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Supreme Court clarifies balance between deterrence and protection in securities class actions
Posted in Class Actions

On December 4, 2015, the Supreme Court of Canada (the “SCC”) issued its decision in Canadian Imperial Bank of Commerce v. Green, 2015 SCC 60. In the highly anticipated decision, a deeply divided Court rendered their reasons for a trilogy of appeals that arose from securities class action cases against CIBC, IMAX Corporation, and Celestica Inc. In each case the plaintiff respondents sought damages under the common law tort of negligent misrepresentation as well as under the new statutory cause of action found at s. 138.8 of the Ontario Securities Act (the “OSA”) in respect of shares trading in the secondary market. In split decisions, the SCC dismissed the appeals of CIBC (4-3) and IMAX (4-3) and allowed the appeal of Celestica (4-3).

The CIBC decision clarifies two key issues in relation to commencing securities class actions that seek damages for alleged secondary market misrepresentations. The first issue relates to the appropriate limitation period for commencing such claims, as it was previously unclear whether the three-year period extended until the application for leave (or permission to advance the claim) was filed or until permission was granted. The second issue clarifies what standard is required for a court to grant a plaintiff leave to proceed with a claim for damages under the secondary market provisions found in the OSA.

Limitation Period: Clarifying the Confusion

The SCC found that Part XXIII.1 of the OSA was drafted as a comprehensive scheme and was therefore intended to work harmoniously with s. 28 of the Class Proceedings Act (the “CPA”). The purpose of s. 28 CPA is to suspend the limitation period in order to protect potential class members until the feasibility of the class action is determined. Accordingly, the SCC held that the Ontario legislature drafted the OSA to strike a delicate balance between efficiency and fairness for various market participants. To interpret the OSA otherwise, as the Ontario Court of Appeal had in their decision in the instant cases, would frustrate the legislative structures and their purposes at issue in these appeals.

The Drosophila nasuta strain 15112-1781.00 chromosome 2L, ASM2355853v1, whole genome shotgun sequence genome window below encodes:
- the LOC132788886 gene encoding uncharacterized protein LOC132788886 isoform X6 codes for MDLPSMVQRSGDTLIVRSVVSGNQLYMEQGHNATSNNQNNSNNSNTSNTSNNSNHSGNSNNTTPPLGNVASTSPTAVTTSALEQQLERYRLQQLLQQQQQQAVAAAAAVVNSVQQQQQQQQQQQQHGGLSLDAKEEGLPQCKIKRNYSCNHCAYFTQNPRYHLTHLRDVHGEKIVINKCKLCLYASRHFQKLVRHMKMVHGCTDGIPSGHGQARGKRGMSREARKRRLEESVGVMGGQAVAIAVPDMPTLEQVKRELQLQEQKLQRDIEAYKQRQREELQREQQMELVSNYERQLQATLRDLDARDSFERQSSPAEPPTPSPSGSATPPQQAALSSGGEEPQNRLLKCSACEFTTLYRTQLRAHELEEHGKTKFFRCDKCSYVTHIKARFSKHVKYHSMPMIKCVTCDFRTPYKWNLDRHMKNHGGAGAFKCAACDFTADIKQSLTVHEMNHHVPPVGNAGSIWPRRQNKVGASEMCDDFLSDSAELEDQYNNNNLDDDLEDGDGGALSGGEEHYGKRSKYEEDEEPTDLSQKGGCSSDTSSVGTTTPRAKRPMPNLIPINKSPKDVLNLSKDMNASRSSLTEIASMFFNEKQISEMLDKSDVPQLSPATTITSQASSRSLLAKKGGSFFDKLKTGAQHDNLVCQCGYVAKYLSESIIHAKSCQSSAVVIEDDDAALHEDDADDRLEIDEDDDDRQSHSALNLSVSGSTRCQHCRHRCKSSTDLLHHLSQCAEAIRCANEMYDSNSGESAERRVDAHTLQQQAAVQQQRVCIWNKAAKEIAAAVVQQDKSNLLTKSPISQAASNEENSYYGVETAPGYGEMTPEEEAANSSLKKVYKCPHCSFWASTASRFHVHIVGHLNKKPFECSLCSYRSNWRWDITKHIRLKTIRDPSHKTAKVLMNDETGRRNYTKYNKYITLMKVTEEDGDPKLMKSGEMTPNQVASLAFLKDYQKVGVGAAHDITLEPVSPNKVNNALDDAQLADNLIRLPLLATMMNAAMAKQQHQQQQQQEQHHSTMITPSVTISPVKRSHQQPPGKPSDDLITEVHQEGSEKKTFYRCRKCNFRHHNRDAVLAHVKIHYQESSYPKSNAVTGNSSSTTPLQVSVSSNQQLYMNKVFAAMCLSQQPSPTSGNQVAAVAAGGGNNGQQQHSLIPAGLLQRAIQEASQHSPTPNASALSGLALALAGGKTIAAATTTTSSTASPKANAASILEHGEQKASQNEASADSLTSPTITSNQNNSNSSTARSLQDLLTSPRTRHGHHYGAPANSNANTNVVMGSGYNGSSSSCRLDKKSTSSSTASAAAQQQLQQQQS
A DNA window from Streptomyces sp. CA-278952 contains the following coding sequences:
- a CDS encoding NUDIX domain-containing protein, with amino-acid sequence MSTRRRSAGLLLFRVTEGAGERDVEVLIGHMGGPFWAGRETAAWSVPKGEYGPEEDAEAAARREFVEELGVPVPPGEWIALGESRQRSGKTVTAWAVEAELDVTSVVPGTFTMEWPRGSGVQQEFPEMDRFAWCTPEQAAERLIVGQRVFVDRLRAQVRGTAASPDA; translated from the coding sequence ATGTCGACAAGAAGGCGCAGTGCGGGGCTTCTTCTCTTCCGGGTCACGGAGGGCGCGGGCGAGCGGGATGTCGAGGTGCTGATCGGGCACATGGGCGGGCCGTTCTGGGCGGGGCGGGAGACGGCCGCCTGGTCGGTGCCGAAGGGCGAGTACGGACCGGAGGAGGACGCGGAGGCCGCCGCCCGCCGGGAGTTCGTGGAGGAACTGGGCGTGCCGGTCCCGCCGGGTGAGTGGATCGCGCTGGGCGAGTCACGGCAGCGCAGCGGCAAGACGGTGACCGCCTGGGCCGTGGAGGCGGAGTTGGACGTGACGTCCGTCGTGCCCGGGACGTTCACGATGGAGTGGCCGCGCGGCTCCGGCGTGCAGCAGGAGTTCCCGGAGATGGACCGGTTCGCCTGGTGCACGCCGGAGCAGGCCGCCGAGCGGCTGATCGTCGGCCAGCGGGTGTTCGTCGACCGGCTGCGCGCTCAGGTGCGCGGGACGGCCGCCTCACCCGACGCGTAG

Consequently, the SCC held that while the three-year limitation period is only suspended once the plaintiffs obtain leave to proceed under s. 138.8 OSA, the recent changes to the law indicate a need for judicial discretion and interpretation in determining the trio of cases. In July 2014 the Ontario legislature amended the OSA in order to clarify that the limitation period is suspended when a notice of motion seeking leave to proceed is filed in court, not when leave is granted. As these clarifying amendments were enacted while these three cases were before the courts, the SCC allowed claims to proceed against CIBC and IMAX through the court’s inherent jurisdiction to issue orders nunc pro tunc, a remedy which allows the court to “backdate” to a time prior to the expiry of the limitation period. This remedy was not available in Celestica, as leave had not been filed prior to the expiry of the limitation period and thus the limitation period would not have been suspended.

Given the legislative amendments to the OSA, future claims under Part XXIII.1 will not face the previously strict interpretation of the three-year deadline. As such, it is unlikely that this element of the SCC’s decision will have any major impact on future securities class action cases.

Leave Requirement: Reasonable and Realistic

Though divided on the issue of limitation periods, the SCC unanimously held the threshold that must be met by a plaintiff applying for leave under s. 138.8 OSA requires only a reasonable or realistic chance that the action will succeed. This decision affirmed the SCC’s prior ruling in Theratechnologies inc. v. 121851 Canada inc., which set a reasonably low bar for leave and certification of class actions. Though Theratechnologies was on appeal from the Quebec Court of Appeal and was based in Quebec’s Securities Act, the SCC noted that there is no difference in language between Quebec’s Act and the OSA. For this reason, the same threshold test for granting leave will apply in other common law provinces that have similar legislative schemes, as does British Columbia (see s. 140.8 Securities Act).

By reaffirming a low threshold to attain leave, the SCC has provided more certainty for statutory securities actions in common law provinces. As a result, the SCC’s decision signals that investors will have greater access to bring claims for alleged misrepresentations.


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